Charles Richard Patterson was a pioneer among African-American businessmen.
By Leo Deluca
On the north end of the Dayton Sales building at Carillon Historical Park sits a historic buggy—its weathered leather seat, bright red wheels and rugged frame showcased front and center. At first glance it appears just another relic from a bygone era, but its full story is far from ordinary.
Manufactured in 1902 in Greenfield, Ohio, the buggy was built by C.R. Patterson & Sons, a company the Smithsonian National Museum of African American Culture & History claims “was, and remains to this day, the only African-American owned and operated automobile company.”
Founded by Charles Richard Patterson, a former slave, C.R. Patterson & Sons grew to prominence—despite the odds—due to Patterson’s raw talent.
“A blacksmith by trade, Patterson could fashion almost any gadget of metal with his hammer and anvil … he could build anything that rolled on wheels,” wrote the The Pittsburgh Courier in its Dec. 18, 1965, edition in a story highlighting Patterson’s then 87-year-old daughter, Katie.
Born into slavery on a Virginia plantation in 1833, Patterson eventually arrived in Greenfield, Ohio, an area known for its abolitionist ties. Here in Highland County, southeast of Dayton, Patterson and his father became the village carriage smiths.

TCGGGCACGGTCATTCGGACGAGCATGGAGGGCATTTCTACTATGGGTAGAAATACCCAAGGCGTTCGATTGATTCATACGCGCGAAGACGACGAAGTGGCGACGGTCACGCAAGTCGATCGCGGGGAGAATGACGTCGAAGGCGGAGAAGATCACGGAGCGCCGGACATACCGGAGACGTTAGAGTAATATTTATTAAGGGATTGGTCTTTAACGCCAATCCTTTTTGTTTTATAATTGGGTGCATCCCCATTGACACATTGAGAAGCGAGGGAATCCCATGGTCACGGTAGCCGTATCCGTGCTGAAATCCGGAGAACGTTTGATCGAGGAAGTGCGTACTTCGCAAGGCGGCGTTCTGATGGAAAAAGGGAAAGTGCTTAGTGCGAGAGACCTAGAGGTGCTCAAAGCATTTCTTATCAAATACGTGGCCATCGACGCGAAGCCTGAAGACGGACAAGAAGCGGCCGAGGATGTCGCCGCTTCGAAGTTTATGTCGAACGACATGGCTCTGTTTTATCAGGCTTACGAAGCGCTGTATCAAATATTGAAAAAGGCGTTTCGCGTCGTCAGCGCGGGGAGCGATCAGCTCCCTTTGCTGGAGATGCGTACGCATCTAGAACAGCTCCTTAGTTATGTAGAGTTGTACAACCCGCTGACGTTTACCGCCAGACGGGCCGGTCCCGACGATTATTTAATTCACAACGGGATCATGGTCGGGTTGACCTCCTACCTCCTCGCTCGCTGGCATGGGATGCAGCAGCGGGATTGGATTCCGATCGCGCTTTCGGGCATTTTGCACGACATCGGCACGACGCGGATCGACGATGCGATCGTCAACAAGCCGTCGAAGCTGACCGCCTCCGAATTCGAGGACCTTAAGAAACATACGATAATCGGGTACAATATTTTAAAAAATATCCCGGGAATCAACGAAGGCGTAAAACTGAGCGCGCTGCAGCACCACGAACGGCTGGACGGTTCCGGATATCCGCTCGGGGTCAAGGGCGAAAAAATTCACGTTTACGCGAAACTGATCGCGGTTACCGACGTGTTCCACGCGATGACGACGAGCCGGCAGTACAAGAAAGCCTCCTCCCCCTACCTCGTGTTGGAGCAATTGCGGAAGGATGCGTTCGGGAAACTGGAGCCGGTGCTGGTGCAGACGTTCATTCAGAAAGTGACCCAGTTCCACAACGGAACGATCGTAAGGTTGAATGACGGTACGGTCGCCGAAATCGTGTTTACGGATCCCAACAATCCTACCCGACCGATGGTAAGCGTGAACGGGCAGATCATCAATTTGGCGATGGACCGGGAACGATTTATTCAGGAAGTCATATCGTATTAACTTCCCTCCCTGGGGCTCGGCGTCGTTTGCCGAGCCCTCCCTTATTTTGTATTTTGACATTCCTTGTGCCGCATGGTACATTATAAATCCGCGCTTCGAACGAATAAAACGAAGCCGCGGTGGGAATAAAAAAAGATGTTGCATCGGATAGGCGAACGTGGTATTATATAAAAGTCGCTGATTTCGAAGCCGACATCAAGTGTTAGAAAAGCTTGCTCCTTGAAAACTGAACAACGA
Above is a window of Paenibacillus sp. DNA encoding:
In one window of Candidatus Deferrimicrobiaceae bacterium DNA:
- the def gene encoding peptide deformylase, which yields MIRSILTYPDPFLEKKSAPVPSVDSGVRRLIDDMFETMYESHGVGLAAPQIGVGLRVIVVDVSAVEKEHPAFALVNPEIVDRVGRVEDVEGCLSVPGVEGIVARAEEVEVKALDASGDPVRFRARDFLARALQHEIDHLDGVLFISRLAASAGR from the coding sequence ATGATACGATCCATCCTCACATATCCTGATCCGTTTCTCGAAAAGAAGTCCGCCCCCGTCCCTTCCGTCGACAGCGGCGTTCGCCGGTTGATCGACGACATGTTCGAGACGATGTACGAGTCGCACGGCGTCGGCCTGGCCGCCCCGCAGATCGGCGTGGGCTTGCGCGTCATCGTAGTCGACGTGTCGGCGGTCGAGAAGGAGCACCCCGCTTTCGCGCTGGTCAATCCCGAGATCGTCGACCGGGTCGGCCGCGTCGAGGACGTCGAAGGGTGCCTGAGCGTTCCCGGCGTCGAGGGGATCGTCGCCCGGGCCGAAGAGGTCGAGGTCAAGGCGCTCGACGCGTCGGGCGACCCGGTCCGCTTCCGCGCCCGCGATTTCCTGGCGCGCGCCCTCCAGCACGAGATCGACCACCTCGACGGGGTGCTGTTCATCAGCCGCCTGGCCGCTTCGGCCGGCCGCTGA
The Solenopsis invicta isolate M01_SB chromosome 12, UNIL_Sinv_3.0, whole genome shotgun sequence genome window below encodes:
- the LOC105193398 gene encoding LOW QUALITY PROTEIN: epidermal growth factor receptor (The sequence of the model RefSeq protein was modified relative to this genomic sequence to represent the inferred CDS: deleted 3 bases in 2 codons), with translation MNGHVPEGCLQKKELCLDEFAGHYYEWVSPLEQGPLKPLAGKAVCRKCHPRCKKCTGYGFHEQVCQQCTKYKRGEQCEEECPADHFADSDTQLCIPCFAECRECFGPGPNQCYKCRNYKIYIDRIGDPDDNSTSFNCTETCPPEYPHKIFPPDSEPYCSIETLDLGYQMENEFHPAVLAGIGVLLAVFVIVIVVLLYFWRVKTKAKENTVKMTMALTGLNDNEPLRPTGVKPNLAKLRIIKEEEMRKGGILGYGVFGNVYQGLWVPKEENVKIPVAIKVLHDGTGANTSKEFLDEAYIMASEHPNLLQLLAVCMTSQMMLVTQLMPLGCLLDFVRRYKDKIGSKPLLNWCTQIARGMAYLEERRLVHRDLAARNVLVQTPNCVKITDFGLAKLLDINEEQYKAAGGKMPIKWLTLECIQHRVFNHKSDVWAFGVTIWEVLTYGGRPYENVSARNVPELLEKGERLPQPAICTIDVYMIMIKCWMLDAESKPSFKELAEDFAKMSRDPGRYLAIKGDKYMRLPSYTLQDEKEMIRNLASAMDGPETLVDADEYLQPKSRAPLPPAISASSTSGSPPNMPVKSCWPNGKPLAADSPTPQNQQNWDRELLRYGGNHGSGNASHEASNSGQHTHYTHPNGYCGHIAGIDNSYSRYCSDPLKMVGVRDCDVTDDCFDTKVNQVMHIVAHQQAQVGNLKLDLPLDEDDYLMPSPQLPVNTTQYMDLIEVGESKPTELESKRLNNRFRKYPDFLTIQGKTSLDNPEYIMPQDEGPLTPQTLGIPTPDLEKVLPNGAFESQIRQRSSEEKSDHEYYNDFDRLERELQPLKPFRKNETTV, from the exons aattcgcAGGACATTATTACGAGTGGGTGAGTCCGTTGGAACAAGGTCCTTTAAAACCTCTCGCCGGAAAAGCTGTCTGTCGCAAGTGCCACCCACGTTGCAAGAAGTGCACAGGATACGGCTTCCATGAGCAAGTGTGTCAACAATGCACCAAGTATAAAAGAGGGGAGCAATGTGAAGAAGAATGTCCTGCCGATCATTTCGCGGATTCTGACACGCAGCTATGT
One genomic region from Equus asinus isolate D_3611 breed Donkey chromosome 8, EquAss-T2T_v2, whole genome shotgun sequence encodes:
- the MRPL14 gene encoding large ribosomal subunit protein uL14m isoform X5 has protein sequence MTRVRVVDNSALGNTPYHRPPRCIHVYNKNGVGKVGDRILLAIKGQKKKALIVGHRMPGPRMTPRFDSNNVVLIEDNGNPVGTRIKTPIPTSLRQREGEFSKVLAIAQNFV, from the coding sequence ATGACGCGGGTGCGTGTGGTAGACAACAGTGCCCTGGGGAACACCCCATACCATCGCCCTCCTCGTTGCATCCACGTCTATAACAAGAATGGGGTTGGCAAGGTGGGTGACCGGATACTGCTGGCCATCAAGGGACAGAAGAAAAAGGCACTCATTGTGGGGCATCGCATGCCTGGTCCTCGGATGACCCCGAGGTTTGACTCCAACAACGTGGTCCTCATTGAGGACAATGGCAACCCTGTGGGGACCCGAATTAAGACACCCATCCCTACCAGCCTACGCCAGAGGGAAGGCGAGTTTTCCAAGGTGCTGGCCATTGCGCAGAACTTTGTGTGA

In 1864, during the waning years of the Civil War, he married Josephine Guts, and the couple had five children: Mary, Frederick Douglass, Dorothea, Samuel Claude and Katie. Nine years later, in 1873, his trailblazing career began when he entered business alongside two Caucasian partners, J.P. Lowe and Charles Grassley.
Known as Lowe, Grassley, and Patterson, the firm flourished. And since Lowe and Grassley had no children Charles and his two sons, Fred and Sam, eventually took control of the business.
But Charles never got to see his company make history. He died on April 26, 1910, age 77, five years before his son, Fred, the first African-American graduate of Greenfield High School, traded in buggies for automobiles. It was a necessary move. In 1916, for the very first time, more than one million motorcars were produced in a single year in the United States.
Fred Patterson’s son, Postell, was highlighted in the March 21, 1976, edition of the Dayton Daily News: “Postell Patterson’s 69 years melt from his face as he reminisces about his family’s contributions to automotive history, the Patterson-Greenfield car, which he calls ‘the only automobile manufactured by blacks.’”
After renovating one of the old C.R. Patterson & Sons buildings, Fred acquired the machinery needed to manufacture roadsters, touring cars, truck bodies, vans and buses. According to Postell, “Patterson-built buses were the first to carry passengers through the streets of Cincinnati.”
But as the Great Depression came to a close so did C.R. Patterson & Sons. “Detroit just got to be too much for us. We just couldn’t compete,” said Postell. While the company shuttered in 1939 its significance lives on in the annals of American history: C.R. Patterson & Sons, another in a long line of Dayton area luminaries.